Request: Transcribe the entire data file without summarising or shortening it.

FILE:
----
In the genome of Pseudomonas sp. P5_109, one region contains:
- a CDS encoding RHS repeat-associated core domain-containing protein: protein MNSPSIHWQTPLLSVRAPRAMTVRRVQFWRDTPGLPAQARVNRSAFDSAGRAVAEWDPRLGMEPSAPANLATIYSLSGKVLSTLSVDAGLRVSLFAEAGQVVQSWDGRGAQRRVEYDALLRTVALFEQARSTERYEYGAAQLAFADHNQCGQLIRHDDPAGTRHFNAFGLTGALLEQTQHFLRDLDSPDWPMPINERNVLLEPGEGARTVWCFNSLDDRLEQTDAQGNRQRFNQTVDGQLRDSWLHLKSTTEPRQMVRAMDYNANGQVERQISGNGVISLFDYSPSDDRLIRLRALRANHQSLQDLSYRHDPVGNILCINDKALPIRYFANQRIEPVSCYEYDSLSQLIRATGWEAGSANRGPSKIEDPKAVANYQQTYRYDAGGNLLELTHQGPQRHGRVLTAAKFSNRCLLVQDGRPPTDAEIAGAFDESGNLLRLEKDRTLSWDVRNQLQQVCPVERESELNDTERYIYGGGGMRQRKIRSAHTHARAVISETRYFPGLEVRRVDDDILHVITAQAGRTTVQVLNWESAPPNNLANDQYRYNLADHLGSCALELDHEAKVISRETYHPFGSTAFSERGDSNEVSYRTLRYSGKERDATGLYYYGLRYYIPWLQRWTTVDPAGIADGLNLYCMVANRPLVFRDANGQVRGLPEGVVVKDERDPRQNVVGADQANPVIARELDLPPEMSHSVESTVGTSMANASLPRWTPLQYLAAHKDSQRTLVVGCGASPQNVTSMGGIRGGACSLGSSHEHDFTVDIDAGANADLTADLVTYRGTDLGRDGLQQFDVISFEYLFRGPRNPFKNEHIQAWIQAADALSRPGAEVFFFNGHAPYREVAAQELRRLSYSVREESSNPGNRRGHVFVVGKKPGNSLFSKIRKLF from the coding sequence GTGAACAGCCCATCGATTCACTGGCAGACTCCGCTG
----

In the genome of Pseudomonas sp. P5_109, one region contains:
- a CDS encoding RHS repeat-associated core domain-containing protein: protein MNSPSIHWQTPLLSVRAPRAMTVRRVQFWRDTPGLPAQARVNRSAFDSAGRAVAEWDPRLGMEPSAPANLATIYSLSGKVLSTLSVDAGLRVSLFAEAGQVVQSWDGRGAQRRVEYDALLRTVALFEQARSTERYEYGAAQLAFADHNQCGQLIRHDDPAGTRHFNAFGLTGALLEQTQHFLRDLDSPDWPMPINERNVLLEPGEGARTVWCFNSLDDRLEQTDAQGNRQRFNQTVDGQLRDSWLHLKSTTEPRQMVRAMDYNANGQVERQISGNGVISLFDYSPSDDRLIRLRALRANHQSLQDLSYRHDPVGNILCINDKALPIRYFANQRIEPVSCYEYDSLSQLIRATGWEAGSANRGPSKIEDPKAVANYQQTYRYDAGGNLLELTHQGPQRHGRVLTAAKFSNRCLLVQDGRPPTDAEIAGAFDESGNLLRLEKDRTLSWDVRNQLQQVCPVERESELNDTERYIYGGGGMRQRKIRSAHTHARAVISETRYFPGLEVRRVDDDILHVITAQAGRTTVQVLNWESAPPNNLANDQYRYNLADHLGSCALELDHEAKVISRETYHPFGSTAFSERGDSNEVSYRTLRYSGKERDATGLYYYGLRYYIPWLQRWTTVDPAGIADGLNLYCMVANRPLVFRDANGQVRGLPEGVVVKDERDPRQNVVGADQANPVIARELDLPPEMSHSVESTVGTSMANASLPRWTPLQYLAAHKDSQRTLVVGCGASPQNVTSMGGIRGGACSLGSSHEHDFTVDIDAGANADLTADLVTYRGTDLGRDGLQQFDVISFEYLFRGPRNPFKNEHIQAWIQAADALSRPGAEVFFFNGHAPYREVAAQELRRLSYSVREESSNPGNRRGHVFVVGKKPGNSLFSKIRKLF from the coding sequence GTGAACAGCCCATCGATTCACTGGCAGACTCCGCTG